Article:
This article raises questions about the study of secularism, from an anthropological perspective. It begins by discussing some general references in the literature on secularism and its counterpart in Latin languages, “laicity”. It then discusses the approach for defining secularism that privileges models and principles, and advocates for an analysis of the devices that produce forms of regulating the religious. The study of configurations of secularism is the outcome of a consideration of all these elements (models, principles, and devices), and has a strategic focus on ways of defining, delimiting, and managing the religious. Three cases are examined in order to illustrate this approach: France, the United States, and Brazil.
Analytical Routes through Multiple Meanings
Translator : Jeffrey Hoff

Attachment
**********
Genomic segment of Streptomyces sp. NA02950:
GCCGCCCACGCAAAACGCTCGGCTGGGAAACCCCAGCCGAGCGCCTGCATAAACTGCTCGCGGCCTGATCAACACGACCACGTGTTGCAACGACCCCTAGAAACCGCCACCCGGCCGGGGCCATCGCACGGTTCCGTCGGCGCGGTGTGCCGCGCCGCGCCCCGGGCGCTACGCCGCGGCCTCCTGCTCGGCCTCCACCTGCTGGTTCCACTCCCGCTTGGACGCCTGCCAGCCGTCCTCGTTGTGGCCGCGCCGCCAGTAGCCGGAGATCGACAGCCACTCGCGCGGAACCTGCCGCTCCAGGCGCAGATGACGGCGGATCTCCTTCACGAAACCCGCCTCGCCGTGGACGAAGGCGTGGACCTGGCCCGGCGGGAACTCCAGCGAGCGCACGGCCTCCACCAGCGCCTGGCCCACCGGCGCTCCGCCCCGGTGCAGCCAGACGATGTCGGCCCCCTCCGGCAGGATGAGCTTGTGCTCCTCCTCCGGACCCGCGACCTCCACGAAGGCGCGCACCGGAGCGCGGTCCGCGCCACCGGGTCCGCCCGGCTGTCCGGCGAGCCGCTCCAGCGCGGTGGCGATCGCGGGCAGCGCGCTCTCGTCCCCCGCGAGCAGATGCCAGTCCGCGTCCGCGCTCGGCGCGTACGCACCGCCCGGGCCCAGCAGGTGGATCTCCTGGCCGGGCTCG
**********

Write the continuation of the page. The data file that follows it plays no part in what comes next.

This text proposes a conceptual discussion and a preliminary analysis of a specific situation. In a Brazilian town, a monument representing a Catholic saint has been proposed as a project of ‘religious tourism’. Some of the literature on this subject is examined in order to delineate a perspective that, instead of pointing out its contradictions or ambiguities, allows us to follow the encounters between religion and tourism in their multiple possibilities and meanings. The Brazilian monument is analyzed in order to demonstrate how three different visions converge on it: that of the state, that of the Catholic Church, and that of a group of ‘pilgrims’. In considering these perspectives, the goal is to understand how the various concepts relate to practices of tourism that offer structure and frameworks to promote religious and secular projects.